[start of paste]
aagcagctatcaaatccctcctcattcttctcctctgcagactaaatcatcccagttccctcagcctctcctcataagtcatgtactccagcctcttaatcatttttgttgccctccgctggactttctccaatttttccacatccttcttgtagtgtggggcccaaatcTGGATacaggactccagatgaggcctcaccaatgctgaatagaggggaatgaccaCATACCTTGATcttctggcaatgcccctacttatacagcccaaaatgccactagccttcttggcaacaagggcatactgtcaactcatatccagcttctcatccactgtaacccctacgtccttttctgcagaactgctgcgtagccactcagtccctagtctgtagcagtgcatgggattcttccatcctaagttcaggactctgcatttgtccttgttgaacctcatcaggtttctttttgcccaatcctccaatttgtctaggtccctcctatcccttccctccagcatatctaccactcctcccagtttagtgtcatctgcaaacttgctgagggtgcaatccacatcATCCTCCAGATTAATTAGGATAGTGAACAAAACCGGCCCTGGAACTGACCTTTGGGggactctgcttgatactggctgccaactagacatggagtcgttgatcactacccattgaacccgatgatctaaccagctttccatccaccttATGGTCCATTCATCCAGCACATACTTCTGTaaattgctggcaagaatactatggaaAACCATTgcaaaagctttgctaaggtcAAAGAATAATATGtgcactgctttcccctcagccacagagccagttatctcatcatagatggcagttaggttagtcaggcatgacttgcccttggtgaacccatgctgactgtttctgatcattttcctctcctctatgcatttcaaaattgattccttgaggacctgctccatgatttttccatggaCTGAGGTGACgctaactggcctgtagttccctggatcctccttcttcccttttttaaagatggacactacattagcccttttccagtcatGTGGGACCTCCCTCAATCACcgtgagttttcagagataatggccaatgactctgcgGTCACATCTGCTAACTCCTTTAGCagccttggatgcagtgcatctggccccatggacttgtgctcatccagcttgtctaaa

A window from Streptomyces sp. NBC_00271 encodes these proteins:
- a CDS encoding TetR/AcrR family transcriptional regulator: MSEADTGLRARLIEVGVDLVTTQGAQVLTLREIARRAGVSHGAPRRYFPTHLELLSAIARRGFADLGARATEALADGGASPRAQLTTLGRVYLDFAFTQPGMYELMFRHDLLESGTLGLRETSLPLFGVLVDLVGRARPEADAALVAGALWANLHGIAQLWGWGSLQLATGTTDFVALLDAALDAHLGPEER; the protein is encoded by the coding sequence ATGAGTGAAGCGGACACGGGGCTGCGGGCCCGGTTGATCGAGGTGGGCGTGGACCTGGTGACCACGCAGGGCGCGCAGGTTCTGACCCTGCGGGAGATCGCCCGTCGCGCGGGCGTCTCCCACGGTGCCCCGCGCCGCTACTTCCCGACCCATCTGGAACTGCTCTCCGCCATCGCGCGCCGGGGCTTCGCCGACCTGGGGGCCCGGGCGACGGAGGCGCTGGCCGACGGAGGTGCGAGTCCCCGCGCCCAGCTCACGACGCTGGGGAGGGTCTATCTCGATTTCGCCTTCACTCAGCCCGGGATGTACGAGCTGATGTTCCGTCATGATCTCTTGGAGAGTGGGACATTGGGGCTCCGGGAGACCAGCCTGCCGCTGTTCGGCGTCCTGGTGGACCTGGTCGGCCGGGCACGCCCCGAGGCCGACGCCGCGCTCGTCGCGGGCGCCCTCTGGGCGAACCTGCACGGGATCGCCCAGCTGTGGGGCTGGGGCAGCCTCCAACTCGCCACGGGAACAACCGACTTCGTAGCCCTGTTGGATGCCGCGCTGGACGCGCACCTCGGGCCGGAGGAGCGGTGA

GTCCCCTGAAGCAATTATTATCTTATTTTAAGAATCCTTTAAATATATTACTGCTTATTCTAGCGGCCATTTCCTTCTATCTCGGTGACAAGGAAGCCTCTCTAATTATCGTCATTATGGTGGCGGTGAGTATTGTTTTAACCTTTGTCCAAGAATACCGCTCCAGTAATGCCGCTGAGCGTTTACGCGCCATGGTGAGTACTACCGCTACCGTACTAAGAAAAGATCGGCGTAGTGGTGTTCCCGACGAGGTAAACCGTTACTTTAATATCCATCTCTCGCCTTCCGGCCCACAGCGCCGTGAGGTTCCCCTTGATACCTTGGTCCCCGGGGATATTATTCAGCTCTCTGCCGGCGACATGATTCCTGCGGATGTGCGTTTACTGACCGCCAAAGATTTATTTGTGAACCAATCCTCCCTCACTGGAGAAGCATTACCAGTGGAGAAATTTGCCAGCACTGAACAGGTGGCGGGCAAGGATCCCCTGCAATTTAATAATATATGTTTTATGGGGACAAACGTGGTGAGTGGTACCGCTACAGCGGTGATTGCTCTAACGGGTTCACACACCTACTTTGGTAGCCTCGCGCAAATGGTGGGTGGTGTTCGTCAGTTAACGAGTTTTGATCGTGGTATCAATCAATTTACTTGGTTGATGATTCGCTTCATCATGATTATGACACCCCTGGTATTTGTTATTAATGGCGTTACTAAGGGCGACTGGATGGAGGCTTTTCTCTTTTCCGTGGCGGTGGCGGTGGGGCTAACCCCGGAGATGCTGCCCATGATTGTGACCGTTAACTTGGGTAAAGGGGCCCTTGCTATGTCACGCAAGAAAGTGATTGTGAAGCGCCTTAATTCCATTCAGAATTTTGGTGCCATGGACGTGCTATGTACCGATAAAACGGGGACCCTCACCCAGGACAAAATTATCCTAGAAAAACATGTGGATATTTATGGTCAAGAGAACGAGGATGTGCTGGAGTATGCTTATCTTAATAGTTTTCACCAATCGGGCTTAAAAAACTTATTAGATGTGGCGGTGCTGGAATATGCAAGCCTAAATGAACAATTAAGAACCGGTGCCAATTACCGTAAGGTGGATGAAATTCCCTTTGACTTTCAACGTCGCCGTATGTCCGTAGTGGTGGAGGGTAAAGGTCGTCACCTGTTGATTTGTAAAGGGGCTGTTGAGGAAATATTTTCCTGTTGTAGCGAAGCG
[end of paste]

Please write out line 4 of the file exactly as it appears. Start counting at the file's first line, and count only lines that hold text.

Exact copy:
GTCCCCTGAAGCAATTATTATCTTATTTTAAGAATCCTTTAAATATATTACTGCTTATTCTAGCGGCCATTTCCTTCTATCTCGGTGACAAGGAAGCCTCTCTAATTATCGTCATTATGGTGGCGGTGAGTATTGTTTTAACCTTTGTCCAAGAATACCGCTCCAGTAATGCCGCTGAGCGTTTACGCGCCATGGTGAGTACTACCGCTACCGTACTAAGAAAAGATCGGCGTAGTGGTGTTCCCGACGAGGTAAACCGTTACTTTAATATCCATCTCTCGCCTTCCGGCCCACAGCGCCGTGAGGTTCCCCTTGATACCTTGGTCCCCGGGGATATTATTCAGCTCTCTGCCGGCGACATGATTCCTGCGGATGTGCGTTTACTGACCGCCAAAGATTTATTTGTGAACCAATCCTCCCTCACTGGAGAAGCATTACCAGTGGAGAAATTTGCCAGCACTGAACAGGTGGCGGGCAAGGATCCCCTGCAATTTAATAATATATGTTTTATGGGGACAAACGTGGTGAGTGGTACCGCTACAGCGGTGATTGCTCTAACGGGTTCACACACCTACTTTGGTAGCCTCGCGCAAATGGTGGGTGGTGTTCGTCAGTTAACGAGTTTTGATCGTGGTATCAATCAATTTACTTGGTTGATGATTCGCTTCATCATGATTATGACACCCCTGGTATTTGTTATTAATGGCGTTACTAAGGGCGACTGGATGGAGGCTTTTCTCTTTTCCGTGGCGGTGGCGGTGGGGCTAACCCCGGAGATGCTGCCCATGATTGTGACCGTTAACTTGGGTAAAGGGGCCCTTGCTATGTCACGCAAGAAAGTGATTGTGAAGCGCCTTAATTCCATTCAGAATTTTGGTGCCATGGACGTGCTATGTACCGATAAAACGGGGACCCTCACCCAGGACAAAATTATCCTAGAAAAACATGTGGATATTTATGGTCAAGAGAACGAGGATGTGCTGGAGTATGCTTATCTTAATAGTTTTCACCAATCGGGCTTAAAAAACTTATTAGATGTGGCGGTGCTGGAATATGCAAGCCTAAATGAACAATTAAGAACCGGTGCCAATTACCGTAAGGTGGATGAAATTCCCTTTGACTTTCAACGTCGCCGTATGTCCGTAGTGGTGGAGGGTAAAGGTCGTCACCTGTTGATTTGTAAAGGGGCTGTTGAGGAAATATTTTCCTGTTGTAGCGAAGCG